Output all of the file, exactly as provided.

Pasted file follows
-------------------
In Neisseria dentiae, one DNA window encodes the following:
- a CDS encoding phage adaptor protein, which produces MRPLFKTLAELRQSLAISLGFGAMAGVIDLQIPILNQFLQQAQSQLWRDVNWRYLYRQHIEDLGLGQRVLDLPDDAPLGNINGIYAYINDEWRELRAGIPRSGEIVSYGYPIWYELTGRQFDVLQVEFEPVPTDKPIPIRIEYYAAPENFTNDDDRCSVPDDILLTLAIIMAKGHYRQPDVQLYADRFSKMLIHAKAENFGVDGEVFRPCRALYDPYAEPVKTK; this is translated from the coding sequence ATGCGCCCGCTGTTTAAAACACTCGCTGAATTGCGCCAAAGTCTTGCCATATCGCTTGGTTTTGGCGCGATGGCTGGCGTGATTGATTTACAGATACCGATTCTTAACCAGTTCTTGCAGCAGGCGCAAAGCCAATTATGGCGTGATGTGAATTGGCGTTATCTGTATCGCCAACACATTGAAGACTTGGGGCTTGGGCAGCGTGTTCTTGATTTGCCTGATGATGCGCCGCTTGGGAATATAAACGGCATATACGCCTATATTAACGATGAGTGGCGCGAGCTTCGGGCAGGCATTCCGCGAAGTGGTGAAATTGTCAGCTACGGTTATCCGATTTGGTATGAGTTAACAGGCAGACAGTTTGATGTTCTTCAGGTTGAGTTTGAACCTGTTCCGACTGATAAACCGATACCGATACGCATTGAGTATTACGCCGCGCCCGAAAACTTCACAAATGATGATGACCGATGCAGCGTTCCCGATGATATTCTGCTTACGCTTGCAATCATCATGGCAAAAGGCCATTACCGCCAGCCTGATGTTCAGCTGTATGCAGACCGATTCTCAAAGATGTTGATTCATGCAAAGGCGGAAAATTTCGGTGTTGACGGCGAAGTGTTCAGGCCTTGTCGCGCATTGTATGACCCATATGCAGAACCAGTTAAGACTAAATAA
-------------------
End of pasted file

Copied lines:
In Neisseria dentiae, one DNA window encodes the following:
- a CDS encoding phage adaptor protein, which produces MRPLFKTLAELRQSLAISLGFGAMAGVIDLQIPILNQFLQQAQSQLWRDVNWRYLYRQHIEDLGLGQRVLDLPDDAPLGNINGIYAYINDEWRELRAGIPRSGEIVSYGYPIWYELTGRQFDVLQVEFEPVPTDKPIPIRIEYYAAPENFTNDDDRCSVPDDILLTLAIIMAKGHYRQPDVQLYADRFSKMLIHAKAENFGVDGEVFRPCRALYDPYAEPVKTK; this is translated from the coding sequence ATGCGCCCGCTGTTTAAAACACTCGCTGAATTGCGCCAAAGTCTTGCCATATCGCTTGGTTTTGGCGCGATGGCTGGCGTGATTGATTTACAGATACCGATTCTTAACCAGTTCTTGCAGCAGGCGCAAAGCCAATTATGGCGTGATGTGAATTGGCGTTATCTGTATCGCCAACACATTGAAGACTTGGGGCTTGGGCAGCGTGTTCTTGATTTGCCTGATGATGCGCCGCTTGGGAATATAAACGGCATATACGCCTATATTAACGATGAGTGGCGCGAGCTTCGGGCAGGCATTCCGCGAAGTGGTGAAATTGTCAGCTACGGTTATCCGATTTGGTATGAGTTAACAGGCAGACAGTTTGATGTTCTTCAGGTTGAGTTTGAACCTGTTCCGACTGATAAACCGATACCGATACGCATTGAGTATTACGCCGCGCCCGAAAACTTCACAAATGATGATGACCGATGCAGCGTTCCCGATGATATTCTGCTTACGCTTGCAATCATCATGGCAAAAGGCCATTACCGCCAGCCTGATGTTCAGCTGTATGCAGACCGATTCTCAAAGATGTTGATTCATGCAAAGGCGGAAAATTTCGGTGTTGACGGCGAAGTGTTCAGGCCTTGTCGCGCATTGTATGACCCATATGCAGAACCAGTTAAGACTAAATAA